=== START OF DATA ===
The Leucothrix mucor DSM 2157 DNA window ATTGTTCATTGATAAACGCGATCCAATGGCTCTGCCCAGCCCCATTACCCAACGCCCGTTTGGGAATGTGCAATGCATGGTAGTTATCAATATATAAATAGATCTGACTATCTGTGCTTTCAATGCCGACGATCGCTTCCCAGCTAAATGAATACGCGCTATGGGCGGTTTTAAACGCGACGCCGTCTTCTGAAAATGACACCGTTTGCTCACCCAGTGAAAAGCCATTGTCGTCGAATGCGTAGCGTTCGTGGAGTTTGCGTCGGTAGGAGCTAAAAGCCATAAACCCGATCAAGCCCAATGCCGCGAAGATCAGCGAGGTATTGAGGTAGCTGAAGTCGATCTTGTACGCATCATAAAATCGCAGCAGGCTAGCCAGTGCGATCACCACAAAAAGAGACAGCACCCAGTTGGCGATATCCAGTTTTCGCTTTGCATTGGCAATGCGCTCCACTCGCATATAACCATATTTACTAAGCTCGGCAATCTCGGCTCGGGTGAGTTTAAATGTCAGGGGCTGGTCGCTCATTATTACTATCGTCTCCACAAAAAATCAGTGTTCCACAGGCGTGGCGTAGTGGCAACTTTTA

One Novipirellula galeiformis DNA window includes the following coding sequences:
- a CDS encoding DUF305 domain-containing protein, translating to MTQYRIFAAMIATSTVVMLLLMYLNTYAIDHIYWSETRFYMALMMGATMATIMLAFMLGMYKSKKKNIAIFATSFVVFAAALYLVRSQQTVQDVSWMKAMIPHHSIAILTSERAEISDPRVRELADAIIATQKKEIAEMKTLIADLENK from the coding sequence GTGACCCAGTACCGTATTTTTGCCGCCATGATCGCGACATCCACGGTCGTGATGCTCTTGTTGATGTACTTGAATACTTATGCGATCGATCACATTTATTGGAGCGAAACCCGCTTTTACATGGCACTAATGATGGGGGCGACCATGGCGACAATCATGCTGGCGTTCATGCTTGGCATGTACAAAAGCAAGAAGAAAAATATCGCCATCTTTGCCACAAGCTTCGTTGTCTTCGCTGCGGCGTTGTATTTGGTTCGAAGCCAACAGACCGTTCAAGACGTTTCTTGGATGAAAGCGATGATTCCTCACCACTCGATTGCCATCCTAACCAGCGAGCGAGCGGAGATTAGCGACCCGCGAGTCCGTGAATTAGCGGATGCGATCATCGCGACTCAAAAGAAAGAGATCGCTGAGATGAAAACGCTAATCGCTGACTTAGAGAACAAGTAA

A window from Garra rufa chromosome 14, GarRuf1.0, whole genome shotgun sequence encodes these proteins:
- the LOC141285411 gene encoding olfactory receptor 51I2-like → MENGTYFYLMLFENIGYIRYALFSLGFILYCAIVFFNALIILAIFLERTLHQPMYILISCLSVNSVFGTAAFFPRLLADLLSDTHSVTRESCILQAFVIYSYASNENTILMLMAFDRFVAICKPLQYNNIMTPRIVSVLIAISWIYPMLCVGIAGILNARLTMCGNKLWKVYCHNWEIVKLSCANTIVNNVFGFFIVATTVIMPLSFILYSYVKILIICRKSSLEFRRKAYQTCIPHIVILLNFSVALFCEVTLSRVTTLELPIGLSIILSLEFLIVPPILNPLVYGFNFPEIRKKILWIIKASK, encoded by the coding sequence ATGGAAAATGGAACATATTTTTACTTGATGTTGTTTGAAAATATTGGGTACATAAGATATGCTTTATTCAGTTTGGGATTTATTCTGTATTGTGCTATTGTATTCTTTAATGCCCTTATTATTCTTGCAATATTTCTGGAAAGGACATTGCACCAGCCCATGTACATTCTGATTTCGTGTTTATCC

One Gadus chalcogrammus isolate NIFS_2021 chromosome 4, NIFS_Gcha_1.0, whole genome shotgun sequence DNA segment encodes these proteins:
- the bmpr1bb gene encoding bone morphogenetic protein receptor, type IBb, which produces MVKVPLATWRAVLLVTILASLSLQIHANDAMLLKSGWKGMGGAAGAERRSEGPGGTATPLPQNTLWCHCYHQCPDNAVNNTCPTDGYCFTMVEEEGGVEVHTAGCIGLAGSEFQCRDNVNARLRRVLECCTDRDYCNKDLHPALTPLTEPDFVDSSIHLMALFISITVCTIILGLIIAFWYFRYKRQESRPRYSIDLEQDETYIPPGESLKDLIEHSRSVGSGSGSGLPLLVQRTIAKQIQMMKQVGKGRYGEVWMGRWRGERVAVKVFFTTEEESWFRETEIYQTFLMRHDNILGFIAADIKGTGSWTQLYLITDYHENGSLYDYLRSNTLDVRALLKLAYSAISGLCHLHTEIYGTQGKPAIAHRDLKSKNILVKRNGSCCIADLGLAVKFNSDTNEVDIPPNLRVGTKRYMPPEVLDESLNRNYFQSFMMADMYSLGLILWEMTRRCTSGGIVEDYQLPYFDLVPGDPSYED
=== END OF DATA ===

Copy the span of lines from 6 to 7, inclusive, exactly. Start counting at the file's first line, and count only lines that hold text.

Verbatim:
One Gadus chalcogrammus isolate NIFS_2021 chromosome 4, NIFS_Gcha_1.0, whole genome shotgun sequence DNA segment encodes these proteins:
- the bmpr1bb gene encoding bone morphogenetic protein receptor, type IBb, which produces MVKVPLATWRAVLLVTILASLSLQIHANDAMLLKSGWKGMGGAAGAERRSEGPGGTATPLPQNTLWCHCYHQCPDNAVNNTCPTDGYCFTMVEEEGGVEVHTAGCIGLAGSEFQCRDNVNARLRRVLECCTDRDYCNKDLHPALTPLTEPDFVDSSIHLMALFISITVCTIILGLIIAFWYFRYKRQESRPRYSIDLEQDETYIPPGESLKDLIEHSRSVGSGSGSGLPLLVQRTIAKQIQMMKQVGKGRYGEVWMGRWRGERVAVKVFFTTEEESWFRETEIYQTFLMRHDNILGFIAADIKGTGSWTQLYLITDYHENGSLYDYLRSNTLDVRALLKLAYSAISGLCHLHTEIYGTQGKPAIAHRDLKSKNILVKRNGSCCIADLGLAVKFNSDTNEVDIPPNLRVGTKRYMPPEVLDESLNRNYFQSFMMADMYSLGLILWEMTRRCTSGGIVEDYQLPYFDLVPGDPSYED